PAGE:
During the 2018 midterm elections, Trump engaged in the same rhetorical maneuver to fan fears of a supposed immigrant invasion. Between October 16 and 31 of that year, Trump tweeted six times about a caravan headed for the southern border of the United States, calling it a national emergency and threatening a military response. These claims were amplified by cable news, which covered the issue at saturation intensity. In reality, the group of a few thousand people, which posed little threat, stalled at the southern border due to the difficulty of claiming asylum. Trump quickly forgot about the caravan after the election (as did the media), but not before claiming victory for averting an immigration crisis: “Remember the Caravans?” he tweeted. “Well, they didn’t get through and none are forming or on their way. Border is tight. Fake News silent!”

In some cases, however, Trump goes further and destabilizes the status quo rather than simply taking credit for preventing a crisis that never took place. This tactic allows him to make a deal to restore normalcy, which he can attribute to his deal-making savvy. Most recently, Trump refused to accept a budget deal with Congress that did not fund his so-called border wall, prompting the longest government shutdown in U.S. history.

When he was forced to back down, he still trumpeted the deal, saying, “I am very proud to announce today that we have reached a deal to end the shutdown and re-open the federal government.” Since then, Congress has continued to refuse to authorize funding for the new barriers he proposes, so Trump now takes credit for replacement barriers at the border, which he has begun to call a wall.

We’ve seemingly never had a president who so frequently declares a crisis or even starts one and then takes credit for solving it.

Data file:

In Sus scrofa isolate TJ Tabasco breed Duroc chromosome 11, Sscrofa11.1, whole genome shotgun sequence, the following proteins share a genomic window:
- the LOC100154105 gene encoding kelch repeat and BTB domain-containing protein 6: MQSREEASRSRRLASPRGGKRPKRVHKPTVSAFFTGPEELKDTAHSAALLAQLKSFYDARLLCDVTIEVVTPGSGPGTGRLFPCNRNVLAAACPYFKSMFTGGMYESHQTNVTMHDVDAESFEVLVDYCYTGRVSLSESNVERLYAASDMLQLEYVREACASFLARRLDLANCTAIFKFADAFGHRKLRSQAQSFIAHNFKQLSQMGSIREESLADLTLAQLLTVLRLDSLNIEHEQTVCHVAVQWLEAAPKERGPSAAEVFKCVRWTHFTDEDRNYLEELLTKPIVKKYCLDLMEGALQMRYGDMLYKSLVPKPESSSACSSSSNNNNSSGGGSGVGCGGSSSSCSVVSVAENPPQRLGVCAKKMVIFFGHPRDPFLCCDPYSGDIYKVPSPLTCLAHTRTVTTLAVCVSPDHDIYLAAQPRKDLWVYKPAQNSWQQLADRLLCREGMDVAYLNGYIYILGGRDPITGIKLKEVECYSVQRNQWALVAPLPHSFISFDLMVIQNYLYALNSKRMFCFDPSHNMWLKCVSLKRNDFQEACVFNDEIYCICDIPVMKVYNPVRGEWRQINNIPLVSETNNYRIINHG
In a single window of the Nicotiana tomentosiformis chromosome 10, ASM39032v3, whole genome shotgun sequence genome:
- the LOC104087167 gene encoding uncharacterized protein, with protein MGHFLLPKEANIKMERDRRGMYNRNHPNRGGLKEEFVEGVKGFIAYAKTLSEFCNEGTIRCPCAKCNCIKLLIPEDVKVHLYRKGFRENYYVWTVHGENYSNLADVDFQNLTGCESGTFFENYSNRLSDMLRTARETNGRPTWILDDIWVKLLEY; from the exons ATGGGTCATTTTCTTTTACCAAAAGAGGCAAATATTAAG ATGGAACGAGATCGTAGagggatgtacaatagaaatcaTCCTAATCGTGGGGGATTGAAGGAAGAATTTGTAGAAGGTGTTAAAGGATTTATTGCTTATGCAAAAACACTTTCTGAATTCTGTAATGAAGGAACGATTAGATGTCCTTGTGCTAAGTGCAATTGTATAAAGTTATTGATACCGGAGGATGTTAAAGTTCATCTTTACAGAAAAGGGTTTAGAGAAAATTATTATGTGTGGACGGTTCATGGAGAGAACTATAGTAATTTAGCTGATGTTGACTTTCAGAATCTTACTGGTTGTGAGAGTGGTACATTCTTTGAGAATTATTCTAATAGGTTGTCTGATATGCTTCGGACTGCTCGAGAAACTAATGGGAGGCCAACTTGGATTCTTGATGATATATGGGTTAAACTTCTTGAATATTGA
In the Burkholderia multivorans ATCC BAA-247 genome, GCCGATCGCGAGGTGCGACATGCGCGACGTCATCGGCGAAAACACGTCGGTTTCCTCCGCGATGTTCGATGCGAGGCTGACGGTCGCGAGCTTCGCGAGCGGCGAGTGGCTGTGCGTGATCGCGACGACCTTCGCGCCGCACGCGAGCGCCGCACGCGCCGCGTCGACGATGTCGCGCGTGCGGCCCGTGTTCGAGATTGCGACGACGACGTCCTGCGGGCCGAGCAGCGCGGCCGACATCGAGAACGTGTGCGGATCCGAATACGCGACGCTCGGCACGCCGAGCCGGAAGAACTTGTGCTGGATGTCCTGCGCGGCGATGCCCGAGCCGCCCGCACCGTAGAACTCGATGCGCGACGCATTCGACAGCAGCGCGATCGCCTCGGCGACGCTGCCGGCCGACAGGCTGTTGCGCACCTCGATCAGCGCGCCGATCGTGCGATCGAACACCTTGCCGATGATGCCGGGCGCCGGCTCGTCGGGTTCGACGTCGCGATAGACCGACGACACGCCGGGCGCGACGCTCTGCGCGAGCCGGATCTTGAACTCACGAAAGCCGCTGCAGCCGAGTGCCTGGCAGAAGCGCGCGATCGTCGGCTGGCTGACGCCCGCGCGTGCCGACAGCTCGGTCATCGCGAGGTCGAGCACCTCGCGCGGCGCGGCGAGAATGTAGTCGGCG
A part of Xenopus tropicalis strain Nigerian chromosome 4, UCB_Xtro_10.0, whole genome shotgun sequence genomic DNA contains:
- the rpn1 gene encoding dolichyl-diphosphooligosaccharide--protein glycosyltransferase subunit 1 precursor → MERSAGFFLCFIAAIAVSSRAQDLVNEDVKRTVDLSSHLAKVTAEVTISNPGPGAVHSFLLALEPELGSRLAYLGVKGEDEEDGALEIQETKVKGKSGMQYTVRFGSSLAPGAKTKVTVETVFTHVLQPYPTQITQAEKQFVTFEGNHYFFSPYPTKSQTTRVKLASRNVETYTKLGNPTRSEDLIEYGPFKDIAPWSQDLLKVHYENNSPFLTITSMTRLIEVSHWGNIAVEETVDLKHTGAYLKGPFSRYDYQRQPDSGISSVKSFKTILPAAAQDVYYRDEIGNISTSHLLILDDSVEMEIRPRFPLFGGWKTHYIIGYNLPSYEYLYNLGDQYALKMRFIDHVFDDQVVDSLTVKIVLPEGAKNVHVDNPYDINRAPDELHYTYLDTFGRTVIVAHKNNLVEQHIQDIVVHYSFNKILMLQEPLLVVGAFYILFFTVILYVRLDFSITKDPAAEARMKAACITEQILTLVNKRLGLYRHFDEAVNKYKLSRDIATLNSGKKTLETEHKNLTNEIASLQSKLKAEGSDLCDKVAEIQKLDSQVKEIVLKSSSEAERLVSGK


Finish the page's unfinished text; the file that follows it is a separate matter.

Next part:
When Trump threatened last year to withdraw the U.S. from the North American Free Trade Agreement (NAFTA) with Canada and Mexico, he was taking the same approach. In an effort to pressure those countries to agree to a new trade deal, the president imposed tariffs on steel and aluminum imports from both countries, costing U.S. consumers billions of dollars. (Both countries responded in turn with retaliatory tariffs of their own.)

Trump followed this move by negotiating a replacement deal, the United States-Mexico-Canada Agreement (USMCA), which Vox describes as “essentially NAFTA 2.0, with a few updates.” Nonetheless, the president trumpeted the extremely similar new deal as “the most modern, up-to-date and most balanced trade agreement in the history of our country” and “the single greatest agreement ever signed.” Though the USMCA has not been ratified, the three countries recently agreed to end their tariff war in its aftermath. Trump then touted that “we’ll be selling our product into those countries without the imposition of tariffs,” which the White House described as “huge wins for American farming, aluminum, and steel.” Few readers are likely to know that the USMCA and these “huge wins” largely restored the status quo from before Trump took office.

The president now seems likely to follow the same playbook with his threat to impose sweeping tariffs on Mexico to gain leverage on the immigration issue. The tariffs would prove damaging to the economy as he heads toward his re-election campaign. As a result, Trump has every reason to resolve this crisis in the same manner as his previous ones. The question is how he can do so. As Vox’s Dara Lind pointed out on Twitter, migrant flows will likely decline in the coming months as the heat-related risks to border crossings increase. Trump will then likely have the option to declare that his policy “worked” and withdraw the tariffs.

Like the rooster taking credit for the sunrise, then, the president will essentially be claiming credit for the weather itself — an appropriate reductio ad absurdum of his credit-by-gaslighting style of governance.

Professor of Public Policy, University of Michigan